Before looking it up I would have said the former Polish part would have been nominally Roman Catholic and the eastern bit Russian Orthodox. However, Wikepedia says - "The majority of Ukrainians are not affiliated with any organized religion, and a significant portion of the population is atheistic. Estimates compiled by the independent Razumkov Centre in a nationwide survey in 2006 found that 75.2 percent of the respondents believe in God and 22 percent said they did not believe in God. 37.4 percent said that they attended church on regular basis.[228]

Among Ukrainians who are affiliated with an organized religion, the most common religion in Ukraine is Orthodox Christianity, currently split between three Church bodies: the Ukrainian Orthodox Church – Kiev Patriarchate, the Ukrainian Orthodox Church autonomous church body under the Patriarch of Moscow, and the Ukrainian Autocephalous Orthodox Church.[229]

220px-Ukraine_religion_2006_Razumkov_cen
magnify-clip.png
"What religious group do you belong to?" Sociology poll by Razumkov Centre about the religious situation in Ukraine (2006)
Atheist or do not belong to any church
UOC – Kiev Patriarchate
UOC – Moscow Patriarchate
UAOC
Ukrainian Greek Catholic Church
Roman Catholic Church

A distant second by the number of the followers is the Eastern Rite Ukrainian Greek Catholic Church, which practices a similar liturgical and spiritual tradition as Eastern Orthodoxy, but is incommunion with the Holy See of the Roman Catholic Church and recognises the primacy of the Pope as head of the Church.[231]

Additionally, there are 863 Latin Rite Catholic communities, and 474 clergy members serving some one million Latin Rite Catholics in Ukraine.[229] The group forms some 2.19 percent of the population and consists mainly of ethnic Poles and Hungarians, who live predominantly in the western regions of the country.

Protestant Christians also form around 2.19 percent of the population. Protestant numbers have grown greatly since Ukrainian independence. The Evangelical Baptist Union of Ukraine is the largest group, with more than 150,000 members and about 3,000 clergy. The second largest Protestant church is the Ukrainian Church of Evangelical faith (Pentecostals) with 110,000 members and over 1,500 local churches and over 2,000 clergy, but there also exist other Pentecostal groups and unions and together all Pentecostals are over 300,000, with over 3,000 local churches. Also there are many Pentecostal high education schools such as the Lviv Theological Seminary and the Kiev Bible Institute. Other groups include Calvinists, Jehovah's Witnesses, Lutherans, Methodists and Seventh-day Adventists. The Church of Jesus Christ of Latter-day Saints (Mormon) is also present.[229]"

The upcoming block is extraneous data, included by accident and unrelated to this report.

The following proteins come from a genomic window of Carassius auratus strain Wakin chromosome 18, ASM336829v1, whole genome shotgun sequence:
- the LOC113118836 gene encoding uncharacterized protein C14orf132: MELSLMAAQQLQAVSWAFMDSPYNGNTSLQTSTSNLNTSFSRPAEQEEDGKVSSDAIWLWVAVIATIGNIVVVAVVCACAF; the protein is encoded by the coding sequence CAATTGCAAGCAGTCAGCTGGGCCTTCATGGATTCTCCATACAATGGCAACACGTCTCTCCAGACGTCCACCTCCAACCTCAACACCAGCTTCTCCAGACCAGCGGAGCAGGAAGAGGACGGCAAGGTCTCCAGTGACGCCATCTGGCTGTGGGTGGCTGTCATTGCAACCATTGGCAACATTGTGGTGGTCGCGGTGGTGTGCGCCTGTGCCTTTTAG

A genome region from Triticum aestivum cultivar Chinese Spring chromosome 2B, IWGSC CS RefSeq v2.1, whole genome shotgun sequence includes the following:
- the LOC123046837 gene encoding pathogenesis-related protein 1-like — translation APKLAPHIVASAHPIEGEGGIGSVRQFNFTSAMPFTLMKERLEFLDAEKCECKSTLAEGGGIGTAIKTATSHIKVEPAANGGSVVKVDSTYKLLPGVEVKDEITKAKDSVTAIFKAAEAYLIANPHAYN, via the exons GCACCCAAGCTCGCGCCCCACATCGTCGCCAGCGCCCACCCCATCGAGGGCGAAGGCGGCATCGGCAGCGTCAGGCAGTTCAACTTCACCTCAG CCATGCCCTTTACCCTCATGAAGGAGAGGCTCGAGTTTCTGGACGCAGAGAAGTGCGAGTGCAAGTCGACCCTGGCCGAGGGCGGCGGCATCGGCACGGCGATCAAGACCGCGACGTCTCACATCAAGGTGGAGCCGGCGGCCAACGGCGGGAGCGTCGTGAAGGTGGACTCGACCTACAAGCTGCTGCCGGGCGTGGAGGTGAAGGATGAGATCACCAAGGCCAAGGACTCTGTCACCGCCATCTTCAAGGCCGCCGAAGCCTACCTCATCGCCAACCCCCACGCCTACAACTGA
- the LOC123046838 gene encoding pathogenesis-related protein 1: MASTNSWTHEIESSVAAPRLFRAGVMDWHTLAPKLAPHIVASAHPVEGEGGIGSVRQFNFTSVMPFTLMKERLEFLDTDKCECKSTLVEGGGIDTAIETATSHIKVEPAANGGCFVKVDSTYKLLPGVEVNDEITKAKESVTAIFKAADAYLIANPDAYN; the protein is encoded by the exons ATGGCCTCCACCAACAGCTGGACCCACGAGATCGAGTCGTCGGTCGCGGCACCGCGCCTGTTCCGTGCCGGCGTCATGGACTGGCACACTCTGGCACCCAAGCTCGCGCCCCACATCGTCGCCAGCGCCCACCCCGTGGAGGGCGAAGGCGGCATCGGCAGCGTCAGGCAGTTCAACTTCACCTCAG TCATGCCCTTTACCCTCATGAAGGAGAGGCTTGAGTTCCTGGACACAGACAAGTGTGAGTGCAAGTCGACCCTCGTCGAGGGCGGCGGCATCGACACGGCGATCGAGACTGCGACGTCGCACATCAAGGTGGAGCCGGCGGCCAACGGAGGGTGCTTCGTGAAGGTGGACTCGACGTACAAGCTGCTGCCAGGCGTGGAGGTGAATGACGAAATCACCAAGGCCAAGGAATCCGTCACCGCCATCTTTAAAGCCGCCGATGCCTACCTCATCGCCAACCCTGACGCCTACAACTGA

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Like most of central and eastern Europe todays Ukraine isn't a 'real' country and is the byproduct of failed empires and gerrymandering within the former Soviet Union.

I'm sure I've read somewhere that large parts of present Ukraine had no historic Ukrainian links at all and only became part of of the Ukraine in the 1950's as part of re-organizing the regions of the USSR.

As I think Vikington said there are some parallels with Syria as it's hard to pick a side in this conflict that isn't fairly repugnant. One one side a corrupt government representing a minority, on the other extreme right wing nationalists and people effectively brain washed by mythologized national history.

The combination of extreme nationalism and mythologized national history led to appalling consequences in the former Yugoslavia and that mustn't be allowed to happen in Europe again.

Even without out and out warfare one only has to look to Hungary to see an extreme right wing government in action.

Croatian and Ukrainian nationalists supported the Nazis during the second world war and were quite happy to do much of their dirty work for them and Hungary was the only ally the Nazi's still had when Hitler shot himself. In fact they fought on until the very end even after Germany had more or less given up. Clearly right wing extremist views linger on in these parts of the world.

We should be careful not view this conflict as Corrupt Government vs The People as the actual conflict is much more nuanced than that.